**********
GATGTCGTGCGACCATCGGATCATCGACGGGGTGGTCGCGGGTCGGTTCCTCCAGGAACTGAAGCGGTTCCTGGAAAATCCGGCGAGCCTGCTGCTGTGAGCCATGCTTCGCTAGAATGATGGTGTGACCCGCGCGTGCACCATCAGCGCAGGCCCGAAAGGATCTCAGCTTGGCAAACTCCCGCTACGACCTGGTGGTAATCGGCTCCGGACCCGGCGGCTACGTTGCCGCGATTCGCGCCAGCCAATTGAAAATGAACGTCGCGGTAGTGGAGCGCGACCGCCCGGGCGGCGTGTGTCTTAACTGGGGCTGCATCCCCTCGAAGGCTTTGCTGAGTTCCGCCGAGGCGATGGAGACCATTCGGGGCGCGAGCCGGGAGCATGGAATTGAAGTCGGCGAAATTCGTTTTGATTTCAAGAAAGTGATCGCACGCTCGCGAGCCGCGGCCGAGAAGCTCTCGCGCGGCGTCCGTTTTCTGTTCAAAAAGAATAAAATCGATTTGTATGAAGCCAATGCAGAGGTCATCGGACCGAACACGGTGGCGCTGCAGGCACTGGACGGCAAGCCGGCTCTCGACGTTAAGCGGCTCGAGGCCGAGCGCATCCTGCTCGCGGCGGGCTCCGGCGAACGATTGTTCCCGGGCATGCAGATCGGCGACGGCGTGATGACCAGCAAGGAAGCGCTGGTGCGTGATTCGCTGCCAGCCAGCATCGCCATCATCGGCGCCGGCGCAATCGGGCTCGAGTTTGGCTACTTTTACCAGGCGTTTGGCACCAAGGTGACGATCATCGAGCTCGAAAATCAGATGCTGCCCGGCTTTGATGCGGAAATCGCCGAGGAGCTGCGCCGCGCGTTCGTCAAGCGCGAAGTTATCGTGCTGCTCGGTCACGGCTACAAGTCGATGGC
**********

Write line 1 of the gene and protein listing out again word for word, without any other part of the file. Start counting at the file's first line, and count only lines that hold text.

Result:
GATGTCGTGCGACCATCGGATCATCGACGGGGTGGTCGCGGGTCGGTTCCTCCAGGAACTGAAGCGGTTCCTGGAAAATCCGGCGAGCCTGCTGCTGTGAGCCATGCTTCGCTAGAATGATGGTGTGACCCGCGCGTGCACCATCAGCGCAGGCCCGAAAGGATCTCAGCTTGGCAAACTCCCGCTACGACCTGGTGGTAATCGGCTCCGGACCCGGCGGCTACGTTGCCGCGATTCGCGCCAGCCAATTGAAAATGAACGTCGCGGTAGTGGAGCGCGACCGCCCGGGCGGCGTGTGTCTTAACTGGGGCTGCATCCCCTCGAAGGCTTTGCTGAGTTCCGCCGAGGCGATGGAGACCATTCGGGGCGCGAGCCGGGAGCATGGAATTGAAGTCGGCGAAATTCGTTTTGATTTCAAGAAAGTGATCGCACGCTCGCGAGCCGCGGCCGAGAAGCTCTCGCGCGGCGTCCGTTTTCTGTTCAAAAAGAATAAAATCGATTTGTATGAAGCCAATGCAGAGGTCATCGGACCGAACACGGTGGCGCTGCAGGCACTGGACGGCAAGCCGGCTCTCGACGTTAAGCGGCTCGAGGCCGAGCGCATCCTGCTCGCGGCGGGCTCCGGCGAACGATTGTTCCCGGGCATGCAGATCGGCGACGGCGTGATGACCAGCAAGGAAGCGCTGGTGCGTGATTCGCTGCCAGCCAGCATCGCCATCATCGGCGCCGGCGCAATCGGGCTCGAGTTTGGCTACTTTTACCAGGCGTTTGGCACCAAGGTGACGATCATCGAGCTCGAAAATCAGATGCTGCCCGGCTTTGATGCGGAAATCGCCGAGGAGCTGCGCCGCGCGTTCGTCAAGCGCGAAGTTATCGTGCTGCTCGGTCACGGCTACAAGTCGATGGC